Purebred Breeders Seeks Legal Fees From HSUS To Donate

Humane Society of the United States Exposed Again

MIAMI--()--Purebred Breeders is seeking an award of its attorneys’ fees and costs from plaintiffs and the Humane Society of the United States in Case Number: 11-38180 CA02 after a Circuit Court judge in Miami-Dade County last month dismissed the activist sponsored lawsuit against Purebred Breeders, a family-owned Florida business that connects well-raised puppies with loving families hoping to find a new addition to their home. Purebred Breeders is committed to donating a portion of any attorney’s fees awarded by the court to local shelters around the country. This is in an effort to help replace a portion of the millions of dollars lost by these organizations from HSUS’s fundraising activities as referenced by members of Congress described below.

“HSUS is well-known for coordinating purported legal claims for publicity against responsible organizations and individuals. The Humane Society of the United States raises funds for its lawsuits and lobbying activities while leading the public to believe that the donations are supporting local shelters.”

The court determined last month that the plaintiffs and the Humane Society of the United States (“HSUS”), which sponsored the lawsuit against Purebred Breeders, completely failed to justify their allegations. This motion for attorney’s fees and costs has been filed by Purebred Breeders as a result of the efforts of the Humane Society of the United States in bringing the lawsuit in an effort to influence the public against purchasing pets. Purebred Breeders’ advisor, Brent Gattis, former Deputy Chief of Staff for the House Committee on Agriculture, states that “HSUS is well-known for coordinating purported legal claims for publicity against responsible organizations and individuals. The Humane Society of the United States raises funds for its lawsuits and lobbying activities while leading the public to believe that the donations are supporting local shelters."

Currently, the HSUS is being investigated by the IRS for tax fraud [Case File Number 29-92012] and six members of Congress joined the call for the IRS to act when they filed a letter with the Office of Inspector General Eric Thorson last year. In this letter the members of Congress wrote "HSUS continually seeks donations through advertisements that claim the money will be used to help neglected or abused animals. The commercials deliberately lead the public to believe direct aid to animals is the main activity of the organization, as does the misleading similarity between the name of HSUS and the hundreds of local hands-on animal sheltering humane societies across America, which are wholly unaffiliated with HSUS and receive zero funding from it.” Mr. Gattis added “Purebred Breeders experience in defending itself against legal claims is typical of the attacks other animal organizations and individuals have endured at the hands of HSUS’s large stable of attorneys. HSUS’s strategy against legitimate entities is this: force them to defend themselves in protracted legal battles over meritless claims, while also creating a false public perception of the group being attacked.”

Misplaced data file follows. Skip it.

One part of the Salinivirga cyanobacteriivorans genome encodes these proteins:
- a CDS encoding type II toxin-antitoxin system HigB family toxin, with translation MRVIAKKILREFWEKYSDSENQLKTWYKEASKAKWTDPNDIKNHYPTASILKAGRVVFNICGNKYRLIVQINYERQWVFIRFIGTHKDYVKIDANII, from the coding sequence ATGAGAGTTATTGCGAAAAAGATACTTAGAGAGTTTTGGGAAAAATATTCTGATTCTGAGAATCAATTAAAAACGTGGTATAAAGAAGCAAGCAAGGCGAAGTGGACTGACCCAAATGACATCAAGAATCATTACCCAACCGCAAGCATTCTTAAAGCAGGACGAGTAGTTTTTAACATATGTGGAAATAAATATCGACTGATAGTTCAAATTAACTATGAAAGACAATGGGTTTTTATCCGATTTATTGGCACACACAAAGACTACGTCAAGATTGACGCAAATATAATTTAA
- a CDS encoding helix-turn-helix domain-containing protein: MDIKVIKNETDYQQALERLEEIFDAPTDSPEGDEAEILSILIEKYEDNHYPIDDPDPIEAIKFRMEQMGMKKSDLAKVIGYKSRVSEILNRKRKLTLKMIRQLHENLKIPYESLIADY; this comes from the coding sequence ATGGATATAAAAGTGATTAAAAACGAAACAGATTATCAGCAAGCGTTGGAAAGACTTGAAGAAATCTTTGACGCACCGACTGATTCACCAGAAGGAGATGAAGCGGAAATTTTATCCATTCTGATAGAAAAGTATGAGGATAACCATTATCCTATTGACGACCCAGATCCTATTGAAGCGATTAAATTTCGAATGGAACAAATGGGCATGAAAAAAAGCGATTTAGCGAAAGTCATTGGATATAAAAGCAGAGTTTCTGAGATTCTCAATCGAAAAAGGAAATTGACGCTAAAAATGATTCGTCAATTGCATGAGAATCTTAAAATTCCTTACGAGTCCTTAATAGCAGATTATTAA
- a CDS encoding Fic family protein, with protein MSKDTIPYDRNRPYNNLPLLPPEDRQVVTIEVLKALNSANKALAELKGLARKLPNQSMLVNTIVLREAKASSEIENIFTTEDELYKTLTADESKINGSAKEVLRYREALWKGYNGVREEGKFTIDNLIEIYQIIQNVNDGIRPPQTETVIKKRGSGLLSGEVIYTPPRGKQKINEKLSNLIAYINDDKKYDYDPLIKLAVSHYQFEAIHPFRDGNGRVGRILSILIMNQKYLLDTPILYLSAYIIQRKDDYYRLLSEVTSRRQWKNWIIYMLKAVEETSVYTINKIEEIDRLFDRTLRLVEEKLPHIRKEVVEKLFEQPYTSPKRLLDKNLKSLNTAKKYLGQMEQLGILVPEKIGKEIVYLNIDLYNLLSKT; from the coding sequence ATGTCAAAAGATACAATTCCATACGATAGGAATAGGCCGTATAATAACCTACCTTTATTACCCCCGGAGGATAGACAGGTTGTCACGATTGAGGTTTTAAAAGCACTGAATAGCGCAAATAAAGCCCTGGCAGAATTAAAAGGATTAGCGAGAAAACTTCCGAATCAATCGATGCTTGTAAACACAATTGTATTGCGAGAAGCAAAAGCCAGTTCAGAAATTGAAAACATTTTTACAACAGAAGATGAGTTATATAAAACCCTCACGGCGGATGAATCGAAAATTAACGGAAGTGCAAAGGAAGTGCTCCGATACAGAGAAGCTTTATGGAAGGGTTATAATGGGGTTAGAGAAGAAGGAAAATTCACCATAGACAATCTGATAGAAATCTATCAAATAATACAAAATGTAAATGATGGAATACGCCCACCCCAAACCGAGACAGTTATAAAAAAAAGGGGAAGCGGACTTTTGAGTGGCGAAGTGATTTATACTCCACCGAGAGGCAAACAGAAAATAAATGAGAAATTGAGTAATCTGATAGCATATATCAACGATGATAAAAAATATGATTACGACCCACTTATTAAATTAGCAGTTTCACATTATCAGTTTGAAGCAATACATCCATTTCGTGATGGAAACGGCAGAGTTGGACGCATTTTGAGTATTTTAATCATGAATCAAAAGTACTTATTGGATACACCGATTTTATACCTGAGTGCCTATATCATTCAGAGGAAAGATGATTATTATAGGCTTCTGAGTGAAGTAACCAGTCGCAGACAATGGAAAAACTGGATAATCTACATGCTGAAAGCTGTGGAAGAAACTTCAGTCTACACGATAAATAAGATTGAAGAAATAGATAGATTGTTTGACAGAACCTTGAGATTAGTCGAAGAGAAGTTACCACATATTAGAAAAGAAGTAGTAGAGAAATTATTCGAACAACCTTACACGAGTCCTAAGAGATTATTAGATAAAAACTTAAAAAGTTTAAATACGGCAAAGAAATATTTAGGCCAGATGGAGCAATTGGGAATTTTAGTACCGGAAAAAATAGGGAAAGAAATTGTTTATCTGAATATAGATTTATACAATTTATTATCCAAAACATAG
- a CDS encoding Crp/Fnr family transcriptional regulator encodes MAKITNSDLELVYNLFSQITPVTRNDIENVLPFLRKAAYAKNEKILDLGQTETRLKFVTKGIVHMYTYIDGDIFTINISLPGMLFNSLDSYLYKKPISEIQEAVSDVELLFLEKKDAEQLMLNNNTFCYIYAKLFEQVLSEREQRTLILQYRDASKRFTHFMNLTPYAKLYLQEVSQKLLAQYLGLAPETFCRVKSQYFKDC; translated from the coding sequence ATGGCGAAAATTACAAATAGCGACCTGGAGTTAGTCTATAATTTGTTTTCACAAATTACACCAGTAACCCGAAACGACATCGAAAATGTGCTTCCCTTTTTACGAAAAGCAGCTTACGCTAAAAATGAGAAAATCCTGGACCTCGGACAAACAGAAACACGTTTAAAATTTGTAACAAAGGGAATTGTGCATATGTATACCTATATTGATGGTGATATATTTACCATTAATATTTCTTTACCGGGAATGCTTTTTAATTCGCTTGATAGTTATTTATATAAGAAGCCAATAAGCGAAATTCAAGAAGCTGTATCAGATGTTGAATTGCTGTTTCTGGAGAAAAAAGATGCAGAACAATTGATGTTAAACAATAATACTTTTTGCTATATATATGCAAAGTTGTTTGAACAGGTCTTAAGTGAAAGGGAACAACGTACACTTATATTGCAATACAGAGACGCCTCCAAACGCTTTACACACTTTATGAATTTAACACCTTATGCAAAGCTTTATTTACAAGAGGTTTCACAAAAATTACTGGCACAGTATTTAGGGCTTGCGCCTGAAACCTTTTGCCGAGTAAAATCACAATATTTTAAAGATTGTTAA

According to its own 2011 tax return, HSUS received donations of $122 million for the year and used $38 million or 31% on salaries, compensation, and employee benefits with 19 individuals listed as receiving compensation between $100,000 and $300,000. Additionally, $50 million or 41% of donations received were spent on marketing and advertising, fundraising, and educational materials while only $6.7 million was actually reported as being given or granted to animal organizations. However, a further look by Humanewatch.org into these organizational grants made by HSUS found that little more than $300,000 of the $6.7 million found its way to “hands on pet shelters” where the organization was involved with the “daily care, adoption, and/or rehabilitation of dogs, cats, rabbits and horses.” The $300,000 granted by HSUS during 2011 represented less than ½ of 1 percent (.5%) of the $122 million in donations received by HSUS during the year.

Purebred Breeders has joined other animal professionals in pushing back against HSUS’s agenda. A ten-year legal battle on a lawsuit brought by the HSUS activist group against Feld Entertainment, owners of Ringling Bros. and Barnum & Bailey Circus, was ultimately dismissed. Feld has brought a Federal Racketeer Influenced and Corrupt Organizations claim against the activist group [Case Number: 07-1532 (EGS)] based on information uncovered during the HSUS lawsuit. Feld Entertainment has alleged that HSUS engaged in an elaborate racketeering and conspiracy scheme involving at least one paid witness, obstruction of justice, mail fraud, wire fraud, money laundering and malicious prosecution. HSUS in-house senior attorney, Kimberly Ockene, who filed the legal complaint against Purebred Breeders, and HSUS SVP of Animal Protection Litigation, Jonathan Lovvorn, have both been named individually in the Feld RICO case. HSUS, Lovvorn and Ockene filed motions to dismiss the claims. These motions have been largely denied by the court and the case is moving forward against them.

Release Summary

Purebred Breeders is seeking an award of its attorney's fees and costs from plaintiffs and the Humane Society of the United States after dismissal of meritless claim.